As part of the U.S. Food and Drug Administration's efforts to make information on prescription drugs more transparent and accessible to patients, the agency recently released a new guidance document aimed at standardizing the "Instructions for Use" section on product labels. Under the new requirements, pharmaceutical companies would need to follow stricter content and formatting guidelines for human prescription drugs, biological products and drug-device or biologic-device combination products. While the proposed rules are not yet in effect, they would apply to all products submitted under a new drug application or a biologics license application, Policy & Medicine reported.
Instructions for Use: A Brief Overview
The "Instructions for Use" section on prescription drug labels are meant to inform patients about how to appropriately administer their pharmaceutical products, and should include detailed information on dosage, storage, handling and more. Unfortunately, many new drugs have complicated patient-use instructions that can be difficult to follow for patients' who are unfamiliar with best practices in treatment and clinical care. To solve this issue, the FDA has proposed "developing consistent content and format across IFUs to help ensure that patients receive clear, concise information that is easily understood for the safe and effective use of such prescription products," per the recent guidance document.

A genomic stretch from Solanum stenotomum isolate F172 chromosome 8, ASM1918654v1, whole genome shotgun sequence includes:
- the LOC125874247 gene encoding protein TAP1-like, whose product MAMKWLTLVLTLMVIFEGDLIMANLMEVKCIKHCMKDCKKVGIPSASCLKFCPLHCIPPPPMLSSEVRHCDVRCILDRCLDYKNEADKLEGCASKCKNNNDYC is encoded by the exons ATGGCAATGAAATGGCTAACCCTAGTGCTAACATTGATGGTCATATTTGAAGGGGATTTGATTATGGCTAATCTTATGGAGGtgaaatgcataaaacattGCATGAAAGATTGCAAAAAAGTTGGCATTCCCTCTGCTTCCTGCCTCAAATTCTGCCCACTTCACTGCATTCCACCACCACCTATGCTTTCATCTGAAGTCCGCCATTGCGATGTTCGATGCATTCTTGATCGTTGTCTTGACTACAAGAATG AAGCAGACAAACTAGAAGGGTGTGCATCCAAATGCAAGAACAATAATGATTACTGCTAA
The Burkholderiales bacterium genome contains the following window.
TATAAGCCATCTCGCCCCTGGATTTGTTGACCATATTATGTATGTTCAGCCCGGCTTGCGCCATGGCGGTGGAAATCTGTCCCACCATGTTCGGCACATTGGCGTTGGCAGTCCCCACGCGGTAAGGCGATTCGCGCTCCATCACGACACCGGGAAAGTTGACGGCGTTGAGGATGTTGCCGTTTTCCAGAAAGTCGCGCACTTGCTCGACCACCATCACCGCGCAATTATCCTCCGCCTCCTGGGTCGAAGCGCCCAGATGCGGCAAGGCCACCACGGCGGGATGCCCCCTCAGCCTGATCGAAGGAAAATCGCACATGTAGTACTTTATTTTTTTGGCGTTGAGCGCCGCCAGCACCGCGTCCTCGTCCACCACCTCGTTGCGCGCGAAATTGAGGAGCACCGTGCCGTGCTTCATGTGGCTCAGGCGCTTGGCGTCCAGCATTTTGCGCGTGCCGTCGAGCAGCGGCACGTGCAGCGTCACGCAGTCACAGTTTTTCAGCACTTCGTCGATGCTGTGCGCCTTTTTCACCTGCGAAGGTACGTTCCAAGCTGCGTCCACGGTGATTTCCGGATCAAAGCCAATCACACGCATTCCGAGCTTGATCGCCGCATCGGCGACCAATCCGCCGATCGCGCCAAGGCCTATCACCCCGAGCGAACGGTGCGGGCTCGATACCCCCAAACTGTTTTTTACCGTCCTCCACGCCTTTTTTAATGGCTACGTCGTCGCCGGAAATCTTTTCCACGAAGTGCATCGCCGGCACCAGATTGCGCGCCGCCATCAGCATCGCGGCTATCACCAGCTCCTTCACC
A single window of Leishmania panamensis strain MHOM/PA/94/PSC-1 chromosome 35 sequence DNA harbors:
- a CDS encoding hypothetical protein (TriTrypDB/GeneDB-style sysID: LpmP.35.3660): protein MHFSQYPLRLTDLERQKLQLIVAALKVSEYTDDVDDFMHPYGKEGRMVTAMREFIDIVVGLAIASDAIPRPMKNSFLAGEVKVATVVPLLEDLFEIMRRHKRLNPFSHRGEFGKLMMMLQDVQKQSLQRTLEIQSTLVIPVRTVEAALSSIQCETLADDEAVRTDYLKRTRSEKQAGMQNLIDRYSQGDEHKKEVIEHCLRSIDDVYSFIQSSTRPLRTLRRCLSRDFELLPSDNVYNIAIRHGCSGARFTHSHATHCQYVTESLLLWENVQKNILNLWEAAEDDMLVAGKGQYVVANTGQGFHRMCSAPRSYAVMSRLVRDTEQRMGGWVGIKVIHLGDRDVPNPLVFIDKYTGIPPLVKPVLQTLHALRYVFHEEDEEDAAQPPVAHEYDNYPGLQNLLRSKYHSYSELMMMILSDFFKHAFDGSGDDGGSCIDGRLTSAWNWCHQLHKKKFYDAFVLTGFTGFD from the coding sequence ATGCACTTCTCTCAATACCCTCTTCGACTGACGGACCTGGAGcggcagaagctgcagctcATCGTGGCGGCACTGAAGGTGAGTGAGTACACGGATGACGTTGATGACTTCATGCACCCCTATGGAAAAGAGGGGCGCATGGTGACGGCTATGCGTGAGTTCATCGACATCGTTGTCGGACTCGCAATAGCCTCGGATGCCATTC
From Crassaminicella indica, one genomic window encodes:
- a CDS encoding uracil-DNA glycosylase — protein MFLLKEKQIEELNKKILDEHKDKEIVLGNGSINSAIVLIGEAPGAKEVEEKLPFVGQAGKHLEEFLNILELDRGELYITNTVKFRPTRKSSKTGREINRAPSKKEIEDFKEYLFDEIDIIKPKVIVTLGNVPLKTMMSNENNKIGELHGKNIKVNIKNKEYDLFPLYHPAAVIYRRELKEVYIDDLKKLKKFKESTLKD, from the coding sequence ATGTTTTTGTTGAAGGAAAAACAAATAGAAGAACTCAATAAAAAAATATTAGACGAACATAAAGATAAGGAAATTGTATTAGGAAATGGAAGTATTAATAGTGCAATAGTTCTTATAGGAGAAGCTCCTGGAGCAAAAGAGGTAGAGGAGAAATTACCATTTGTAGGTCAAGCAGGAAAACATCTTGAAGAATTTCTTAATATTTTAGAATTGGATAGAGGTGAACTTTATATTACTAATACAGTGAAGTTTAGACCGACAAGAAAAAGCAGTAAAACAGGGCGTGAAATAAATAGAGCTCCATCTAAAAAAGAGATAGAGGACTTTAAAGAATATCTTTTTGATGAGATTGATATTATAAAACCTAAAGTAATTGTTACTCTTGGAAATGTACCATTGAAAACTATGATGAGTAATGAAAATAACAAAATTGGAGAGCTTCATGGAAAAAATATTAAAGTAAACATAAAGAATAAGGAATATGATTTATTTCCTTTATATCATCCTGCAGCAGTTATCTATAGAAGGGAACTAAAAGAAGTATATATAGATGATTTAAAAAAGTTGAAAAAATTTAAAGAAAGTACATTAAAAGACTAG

Surveying the FDA's Recommended Updates
The FDA's proposed changes would not have much of an impact on the type of information drug and device manufacturers must include on their product labels. All pharmaceutical products that fall under the FDA's jurisdiction must already provide detailed instructions on proper use, dosage and administration, along with patient counseling information, Policy & Medicine reported. However, the draft guidance document makes it clear that IFU's should be created using "nontechnical language." More specifically, drug and device manufacturers are being asked to use active voice and "command language" to make the information easier to understand. The FDA also recommends starting sentences with action verbs and avoiding abbreviations to help prevent misinterpretation.
In terms of formatting, the guidance points out that clear and intuitive organization is crucial to patients' comprehension of medical information and instructions. As such, all labels should use capitalization, bolding, italics and underlines to help emphasize critically important text. The FDA has also made several recommendations for fonts and font sizes that may positively impact patients' retention of key information. One of the more disruptive recommendations is the inclusion of visuals alongside step-by-step instructions, as this may force drug and device manufacturers to completely overhaul their product labels.